The AHA will grant competitive research awards of up to $10 million over two years to two or three (2-3) highly inspiring and innovative integrated team(s).

Research Leader and Team

Applicants are expected to select a domestic or international Principal Investigator (PI) and an integrative team that will leverage diverse skills and perspectives to address a compelling selection or combination of the above or equally compelling relevant topics. The members, and thus the perspectives of the integrative team, might include researchers and clinicians as well as biomedical specialists, sociologists, psychologists, business, fiscal, lay adult and/or children stakeholders or other experts as required. Fellowships and training within the projects are welcome, but not required.

Target/Eligibility

Research Leaders are expected to demonstrate the following or equivalent attributes:

  • Ph.D. and/or M.D. or strong research experience and success
  • Ability to develop new tools and methods that support creative, experimental approaches, utilizing techniques from other disciplines, if needed/appropriate
  • Creativity in scientific ideas and commitment to take risks on forward-looking concepts of major scientific impact
  • U.S. government employees are not eligible


We  seek  and  strongly  encourage  applications  from  women  and  members  of  racial  and/or  ethnic  groups  that  are  under-represented  in  biomedical  sciences. 

Awardees  will  be  invited  to  and  expected  to  attend  symposia,  conferences  and  other  gatherings  of  American  Heart  Association  researchers.  These  events  offer  time  for  cross-fertilization  of  leading-edge  research  ideas  and  new  collaborative  opportunities.

Application Submission

The application requires the following four documents. Formatting instructions are in the last section below.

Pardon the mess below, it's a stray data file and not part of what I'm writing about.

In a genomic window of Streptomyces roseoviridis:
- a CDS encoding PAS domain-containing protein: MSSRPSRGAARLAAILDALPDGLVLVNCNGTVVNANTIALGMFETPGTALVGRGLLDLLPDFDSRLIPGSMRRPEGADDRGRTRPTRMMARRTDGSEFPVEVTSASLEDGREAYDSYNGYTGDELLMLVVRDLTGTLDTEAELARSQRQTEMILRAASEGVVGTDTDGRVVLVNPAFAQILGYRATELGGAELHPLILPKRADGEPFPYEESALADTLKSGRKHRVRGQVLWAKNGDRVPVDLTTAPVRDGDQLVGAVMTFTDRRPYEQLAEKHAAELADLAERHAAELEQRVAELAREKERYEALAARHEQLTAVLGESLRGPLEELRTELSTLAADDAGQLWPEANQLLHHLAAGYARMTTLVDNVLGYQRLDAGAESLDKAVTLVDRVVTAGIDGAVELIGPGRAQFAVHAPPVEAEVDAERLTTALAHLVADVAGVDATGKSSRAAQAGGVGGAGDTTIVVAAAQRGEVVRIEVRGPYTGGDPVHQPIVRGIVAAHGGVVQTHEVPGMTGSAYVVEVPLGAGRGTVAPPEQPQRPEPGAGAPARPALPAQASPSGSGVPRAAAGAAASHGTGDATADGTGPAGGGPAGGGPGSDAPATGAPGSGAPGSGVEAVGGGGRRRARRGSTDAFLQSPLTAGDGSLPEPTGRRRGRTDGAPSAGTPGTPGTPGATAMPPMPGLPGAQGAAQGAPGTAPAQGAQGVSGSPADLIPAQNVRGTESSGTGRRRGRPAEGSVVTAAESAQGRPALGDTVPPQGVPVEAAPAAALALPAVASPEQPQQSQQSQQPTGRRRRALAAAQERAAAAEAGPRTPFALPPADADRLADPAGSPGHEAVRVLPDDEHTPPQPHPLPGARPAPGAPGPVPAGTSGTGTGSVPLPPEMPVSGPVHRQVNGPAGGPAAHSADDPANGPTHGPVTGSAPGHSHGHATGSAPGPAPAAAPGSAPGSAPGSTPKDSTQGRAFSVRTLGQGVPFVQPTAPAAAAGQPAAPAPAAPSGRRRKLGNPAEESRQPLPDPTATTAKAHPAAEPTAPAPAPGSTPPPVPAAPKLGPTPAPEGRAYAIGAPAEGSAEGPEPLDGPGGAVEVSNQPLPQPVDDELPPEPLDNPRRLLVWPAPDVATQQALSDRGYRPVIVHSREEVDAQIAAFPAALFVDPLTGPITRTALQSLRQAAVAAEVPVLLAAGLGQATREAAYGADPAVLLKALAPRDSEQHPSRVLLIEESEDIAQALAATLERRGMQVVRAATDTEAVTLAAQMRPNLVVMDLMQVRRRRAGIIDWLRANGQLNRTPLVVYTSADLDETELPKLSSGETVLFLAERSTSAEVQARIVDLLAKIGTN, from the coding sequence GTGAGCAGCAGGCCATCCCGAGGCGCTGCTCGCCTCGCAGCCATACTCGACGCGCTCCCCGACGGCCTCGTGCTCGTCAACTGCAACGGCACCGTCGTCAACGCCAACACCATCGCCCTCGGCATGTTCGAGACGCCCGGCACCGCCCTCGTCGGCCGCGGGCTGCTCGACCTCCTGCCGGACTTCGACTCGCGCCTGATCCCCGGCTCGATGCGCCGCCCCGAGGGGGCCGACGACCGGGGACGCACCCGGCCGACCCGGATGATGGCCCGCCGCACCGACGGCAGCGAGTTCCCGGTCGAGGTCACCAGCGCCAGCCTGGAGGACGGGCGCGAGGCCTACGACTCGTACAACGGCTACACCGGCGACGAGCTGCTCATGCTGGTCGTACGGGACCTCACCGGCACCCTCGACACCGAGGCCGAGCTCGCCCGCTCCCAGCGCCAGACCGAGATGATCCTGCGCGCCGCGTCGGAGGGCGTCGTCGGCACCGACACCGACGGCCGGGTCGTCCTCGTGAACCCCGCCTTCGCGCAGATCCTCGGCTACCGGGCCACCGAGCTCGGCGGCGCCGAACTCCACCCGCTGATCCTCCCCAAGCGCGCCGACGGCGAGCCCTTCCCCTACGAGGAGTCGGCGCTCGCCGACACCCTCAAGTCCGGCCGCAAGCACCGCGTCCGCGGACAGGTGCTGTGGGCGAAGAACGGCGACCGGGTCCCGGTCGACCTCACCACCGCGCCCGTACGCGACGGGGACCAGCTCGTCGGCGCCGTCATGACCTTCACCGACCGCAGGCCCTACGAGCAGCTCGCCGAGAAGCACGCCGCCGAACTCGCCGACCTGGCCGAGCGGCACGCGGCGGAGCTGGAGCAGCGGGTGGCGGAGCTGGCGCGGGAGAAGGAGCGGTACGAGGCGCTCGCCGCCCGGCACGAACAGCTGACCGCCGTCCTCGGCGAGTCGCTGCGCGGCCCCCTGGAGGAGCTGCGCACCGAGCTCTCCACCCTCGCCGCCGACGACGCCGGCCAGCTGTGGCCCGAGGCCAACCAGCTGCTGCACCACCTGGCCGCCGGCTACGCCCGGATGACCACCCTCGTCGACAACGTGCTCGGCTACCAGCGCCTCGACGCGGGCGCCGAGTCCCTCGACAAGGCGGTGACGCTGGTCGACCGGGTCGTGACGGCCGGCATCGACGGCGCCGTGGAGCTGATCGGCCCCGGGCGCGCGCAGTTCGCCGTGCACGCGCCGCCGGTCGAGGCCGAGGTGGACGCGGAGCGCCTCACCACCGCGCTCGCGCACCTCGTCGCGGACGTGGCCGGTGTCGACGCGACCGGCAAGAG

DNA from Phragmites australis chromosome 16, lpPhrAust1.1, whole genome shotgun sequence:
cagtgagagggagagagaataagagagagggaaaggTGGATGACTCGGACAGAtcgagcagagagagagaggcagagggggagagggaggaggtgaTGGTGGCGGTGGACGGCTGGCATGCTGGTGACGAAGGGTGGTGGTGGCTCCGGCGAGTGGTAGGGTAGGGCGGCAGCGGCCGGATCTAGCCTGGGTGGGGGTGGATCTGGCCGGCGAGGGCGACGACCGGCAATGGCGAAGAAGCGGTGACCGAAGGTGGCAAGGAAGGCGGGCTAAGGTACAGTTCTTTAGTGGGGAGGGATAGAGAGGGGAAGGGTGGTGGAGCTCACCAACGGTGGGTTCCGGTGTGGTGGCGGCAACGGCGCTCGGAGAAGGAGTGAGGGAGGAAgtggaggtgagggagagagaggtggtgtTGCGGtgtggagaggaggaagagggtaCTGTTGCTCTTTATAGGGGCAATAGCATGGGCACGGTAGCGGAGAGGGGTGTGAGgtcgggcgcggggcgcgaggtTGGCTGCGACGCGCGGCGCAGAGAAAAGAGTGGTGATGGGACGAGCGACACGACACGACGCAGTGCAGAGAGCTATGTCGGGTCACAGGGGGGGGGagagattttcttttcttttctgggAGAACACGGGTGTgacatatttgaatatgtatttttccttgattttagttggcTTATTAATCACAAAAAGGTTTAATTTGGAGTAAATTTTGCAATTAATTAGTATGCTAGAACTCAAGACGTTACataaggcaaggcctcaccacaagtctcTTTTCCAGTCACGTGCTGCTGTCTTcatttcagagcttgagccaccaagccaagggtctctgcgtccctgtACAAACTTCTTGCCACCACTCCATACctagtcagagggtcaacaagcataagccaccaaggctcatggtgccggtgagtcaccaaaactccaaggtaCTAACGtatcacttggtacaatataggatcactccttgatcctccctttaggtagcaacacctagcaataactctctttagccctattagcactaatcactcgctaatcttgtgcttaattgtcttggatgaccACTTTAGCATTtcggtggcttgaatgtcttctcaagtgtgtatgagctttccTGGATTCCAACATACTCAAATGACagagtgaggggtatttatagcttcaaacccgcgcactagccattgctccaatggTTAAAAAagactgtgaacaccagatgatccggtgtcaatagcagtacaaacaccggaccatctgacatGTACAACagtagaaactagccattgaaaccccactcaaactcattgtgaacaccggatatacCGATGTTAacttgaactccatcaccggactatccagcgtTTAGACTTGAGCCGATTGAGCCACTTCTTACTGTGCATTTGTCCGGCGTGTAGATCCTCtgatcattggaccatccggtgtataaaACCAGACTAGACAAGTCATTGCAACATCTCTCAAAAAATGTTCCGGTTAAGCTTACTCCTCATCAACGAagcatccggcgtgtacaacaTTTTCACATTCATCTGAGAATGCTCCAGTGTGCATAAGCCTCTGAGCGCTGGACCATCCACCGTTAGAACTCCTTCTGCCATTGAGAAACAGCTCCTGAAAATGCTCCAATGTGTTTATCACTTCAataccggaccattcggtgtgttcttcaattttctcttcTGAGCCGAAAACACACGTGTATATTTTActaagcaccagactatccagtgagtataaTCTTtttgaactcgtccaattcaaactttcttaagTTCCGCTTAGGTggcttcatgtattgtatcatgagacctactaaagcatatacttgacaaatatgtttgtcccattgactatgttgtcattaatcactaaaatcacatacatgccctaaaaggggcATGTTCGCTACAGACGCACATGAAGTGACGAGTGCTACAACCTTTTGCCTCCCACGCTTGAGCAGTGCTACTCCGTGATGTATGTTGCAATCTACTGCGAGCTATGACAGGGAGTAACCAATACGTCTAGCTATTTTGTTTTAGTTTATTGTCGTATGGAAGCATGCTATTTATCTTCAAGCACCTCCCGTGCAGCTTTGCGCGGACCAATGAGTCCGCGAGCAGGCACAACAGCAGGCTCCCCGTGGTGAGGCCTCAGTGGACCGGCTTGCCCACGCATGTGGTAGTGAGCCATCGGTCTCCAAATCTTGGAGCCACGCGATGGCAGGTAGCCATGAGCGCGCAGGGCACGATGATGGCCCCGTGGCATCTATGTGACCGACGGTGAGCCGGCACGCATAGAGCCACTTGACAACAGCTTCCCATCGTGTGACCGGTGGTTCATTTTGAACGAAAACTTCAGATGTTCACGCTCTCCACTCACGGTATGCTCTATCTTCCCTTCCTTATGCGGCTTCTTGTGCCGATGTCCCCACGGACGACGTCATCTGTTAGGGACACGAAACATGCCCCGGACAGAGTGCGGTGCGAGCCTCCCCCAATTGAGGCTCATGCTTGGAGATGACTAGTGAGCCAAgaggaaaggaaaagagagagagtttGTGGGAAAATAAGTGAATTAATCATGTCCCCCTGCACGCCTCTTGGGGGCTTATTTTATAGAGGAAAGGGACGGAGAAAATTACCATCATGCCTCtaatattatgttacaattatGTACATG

1. Research Proposal (up to 12 pages). Please address the following points:
    1. Concept (1-2 pages): Your creative idea or hypothesis related to nicotine/e-cigarette (ENNDs) use and related effects in children and youth. Include:
      1. How your plan advances research into new areas and/or difficult problems not previously explored.
    2. Plan (8-10 pages): Your research plan to produce compelling new knowledge prioritized in this call for proposals. Include a timeline of key milestones you would target in this 2-year study. 
    3. Team (1-2 pages): Who will be on your team and why you selected them. Include:
      1. The number of team members and their roles (e.g., Principal/Co-Investigator, technical research staff, biostatistician, clinicians, social scientists, lay adult/children stakeholders, etc.).  Percent effort allocation is not required.  If your proposal involves multiple institutions, please provide this information for each institution.
      2. Your (team’s) capacity to develop new tools and methods that support creative experimental approaches.
  2. Biosketch for PI and any co-PIs (up to 5 pages each)